Is the normal Christian life ‘happy all the time’?

My childhood days

Digging deep, a whole year into Covid-19 lockdown, I was surprised at the tsunami of ‘happiness songs’ that swept over me from my Sunday school days – threatening to choke me rather than inspire me! Number one in my infancy in Scotland (with appropriate actions) was:
‘Running over, running over, my cup’s full and running over.
Since the Lord saved me I’m as happy as can be.
My cup’s full [and so’s ma saucer’ = the naughty version!].

This picture comes from the best known psalm in the Bible – Psalm 23 (King James Version – ‘my cup runneth over’).

Another that we sang enthusiastically back then was:

‘Joy, joy, my heart is full of joy [x2]
My Saviour dear is ever near, that’s the reason why my heart is full of joy.’

And how about this one with actions you can guess for yourself:

‘I’m in-right, outright, upright, downright happy all the time; [x2]
Since Jesus entered in and took away my sin I’m [all of the above].’

Then we moved to South Wales where a visitor from London once tried to teach us youngsters in his broad cockney accent:

‘A little rain won’t matter if it’s right within [x2].
With Jesus in your heart those grey clouds will depart.
A little rain won’t matter if it’s right within.’

However, often during my youth I still, like Winston Churchill experienced my ‘black dog’ days.

Recent times

The prolonged pandemic has been a severe test for even the most optimistic believer. Being a pensioned retiree, still able to take walks for exercise most days, married for six decades to a culinary genius, with a furloughed son-in-law able to shop for us and taxi us when necessary, life had seemed to continue its reasonably ‘normal’ course. But our local daughter who, as a teaching assistant, has had constant employment educating young children of ‘key workers’, admitted to us when regular school life returned, that she’d been wearing a happy mask to hide her deepest emotions. But when she started to read a book of my poems that her husband had recently published, she decided to write down her real feeling as her first ever attempt at verse. Her colleagues told her that she’d expressed in her poem how they too had been feeling.

My Painted Smile

I have a painted smile
That I wear when I feel scared
Or low, or overwhelmed
So that folk are unaware.

I wear my painted smile
Though it doesn’t really fit
It’s uncomfortable and fake
And it slips a little bit.

I know it doesn’t belong
Because I hate the way it feels
It doesn’t match my insides
And I know it isn’t real.

My real smile fits me perfectly
It comes from way inside
And makes me shine, I wear it well
And show it off with pride.

My real smile never droops or fades
It doesn’t wear with age
It’s full of love and joy and hope
A rainbow in the beige.

My real smile is infectious
A thing I share with joy
With everyone who comes my way
Man, lady, girl or boy.

I wish my real smile stayed each day
I wish it never went
But at times life throws a curveball
And it leaves me feeling spent.

I should then hold my hand up
And say “Today is not okay”
But then my painted smile creeps on
And my fake role I will play.

Today my fake smile failed me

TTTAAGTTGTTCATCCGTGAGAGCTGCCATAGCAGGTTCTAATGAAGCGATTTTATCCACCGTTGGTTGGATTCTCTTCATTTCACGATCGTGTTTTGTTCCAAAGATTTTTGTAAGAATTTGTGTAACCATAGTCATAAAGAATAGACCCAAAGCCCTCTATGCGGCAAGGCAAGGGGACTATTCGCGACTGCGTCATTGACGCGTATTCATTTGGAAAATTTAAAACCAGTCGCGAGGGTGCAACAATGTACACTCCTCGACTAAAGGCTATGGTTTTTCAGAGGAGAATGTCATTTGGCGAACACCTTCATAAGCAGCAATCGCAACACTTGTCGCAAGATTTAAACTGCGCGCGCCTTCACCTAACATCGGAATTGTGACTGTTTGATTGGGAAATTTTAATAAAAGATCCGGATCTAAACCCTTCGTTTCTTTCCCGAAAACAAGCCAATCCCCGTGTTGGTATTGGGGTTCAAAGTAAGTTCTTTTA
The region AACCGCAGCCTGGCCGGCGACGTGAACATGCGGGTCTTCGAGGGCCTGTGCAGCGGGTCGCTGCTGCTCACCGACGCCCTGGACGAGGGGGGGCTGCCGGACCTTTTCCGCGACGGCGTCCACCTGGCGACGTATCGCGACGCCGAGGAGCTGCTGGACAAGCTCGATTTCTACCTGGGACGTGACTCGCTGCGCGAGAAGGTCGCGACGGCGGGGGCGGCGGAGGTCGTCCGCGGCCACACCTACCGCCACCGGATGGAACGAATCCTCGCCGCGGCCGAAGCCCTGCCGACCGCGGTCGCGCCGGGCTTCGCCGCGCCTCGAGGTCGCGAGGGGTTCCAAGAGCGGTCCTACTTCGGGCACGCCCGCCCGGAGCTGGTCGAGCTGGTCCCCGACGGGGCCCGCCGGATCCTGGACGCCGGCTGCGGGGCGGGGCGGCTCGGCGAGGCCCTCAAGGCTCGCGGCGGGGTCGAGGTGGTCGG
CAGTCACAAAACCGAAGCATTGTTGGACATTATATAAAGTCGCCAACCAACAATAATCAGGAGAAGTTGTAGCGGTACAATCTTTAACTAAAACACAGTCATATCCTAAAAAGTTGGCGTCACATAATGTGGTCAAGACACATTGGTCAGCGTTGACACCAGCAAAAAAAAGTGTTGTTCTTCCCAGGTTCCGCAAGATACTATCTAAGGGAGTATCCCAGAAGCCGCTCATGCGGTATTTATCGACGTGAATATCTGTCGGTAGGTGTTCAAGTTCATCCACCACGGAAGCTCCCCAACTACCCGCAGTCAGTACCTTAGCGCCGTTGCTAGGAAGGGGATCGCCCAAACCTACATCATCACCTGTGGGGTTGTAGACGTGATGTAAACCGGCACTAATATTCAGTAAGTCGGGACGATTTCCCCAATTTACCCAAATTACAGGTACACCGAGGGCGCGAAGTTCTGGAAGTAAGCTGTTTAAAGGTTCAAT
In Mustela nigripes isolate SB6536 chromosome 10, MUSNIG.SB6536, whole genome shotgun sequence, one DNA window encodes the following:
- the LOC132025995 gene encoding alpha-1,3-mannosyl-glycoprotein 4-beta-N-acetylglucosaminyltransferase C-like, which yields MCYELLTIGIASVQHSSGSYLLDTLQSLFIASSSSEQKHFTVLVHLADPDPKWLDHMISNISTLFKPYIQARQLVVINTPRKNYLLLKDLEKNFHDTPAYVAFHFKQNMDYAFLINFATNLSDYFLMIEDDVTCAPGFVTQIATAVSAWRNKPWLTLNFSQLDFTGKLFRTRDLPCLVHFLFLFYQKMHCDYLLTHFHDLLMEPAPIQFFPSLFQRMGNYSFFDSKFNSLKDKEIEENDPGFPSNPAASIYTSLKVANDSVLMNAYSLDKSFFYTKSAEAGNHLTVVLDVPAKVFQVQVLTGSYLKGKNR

It slipped right from my face
I tried to hold it on again
But tears flowed down its place.

And once the wall had tumbled
The floodgates didn’t stop
I tried to hold them in but
The painted face had dropped.

Embarrassment then followed
As friends all stopped and stared
As they realised I wasn’t okay
Their faces showed their care.

They rushed to reassure me
Love and support to share
Showered me with kindness
As I sobbed out my despair.

My fears are real and painful
But my painted face has gone
And I’ll ride this storm until
My real smile’s back where it belongs.

A psalmist’s poem of his lows and highs

I commend the Old Testament psalmists for divulging their roller-coaster emotions during times of trial. Their cup did not run over all the time. Before David mentioned his overflowing vessel, he had sketched the wide range of his circumstances. Because ‘the Lord is my shepherd, I have all that I need’, such as ‘green meadows’’, ‘peaceful streams’ and ‘renew[ed] … strength’, guidance, ‘a prepare[d] feast’ and ‘anointing with oil’; but he was also threatened by ‘enemies’ and ‘the darkest valley’ (New Living Translation).

And the preceding psalm has unmistakable references to our Saviour’s cross and resurrection. In fact, Psalm 22 begins with the very question Jesus cried out to God at Calvary:

‘My God, my God, why have you abandoned me?
Why are you so far away when I groan for help?’
(Psalm 22:1; Matthew 27:46; Mark 15:34)

It ends, according to The Passion Translation, with the phrase that was his final utterance of triumph: ‘It is finished’ (Psalm 22:31 TPT). And note the psalmist’s double references to ‘a herd of … fierce bulls’, ‘lions [with] open jaws’ and ‘a pack of dogs’ describing demonic attacks (see verses 12-13 and 16; 20-21 NLT).

I invite you to meditate on each half of this very meaningful song – verses 1-21 and verses 2-31. This note in TPT [with my clues in square brackets] will help you to determine your perspective:

‘Between verse 21 and verse 22 the glorious resurrection of Jesus takes place. The music is elevated to a higher key as victory is sounded forth. ‘My people gather’ [verse 23 TPT] is a reference to the church that was birthed through his resurrection glory. See also verse 25 [‘From you (= God) comes my praise in the great congregation’ English Standard Version] – quoted in Hebrews 2:12, directly attributed to Jesus: ‘in the midst of the congregation [‘church, KJV, as in Matthew 18:20, Greek ekklesia, Septuagint Version of the Old Testament] I will sing your praise’ [ESV].


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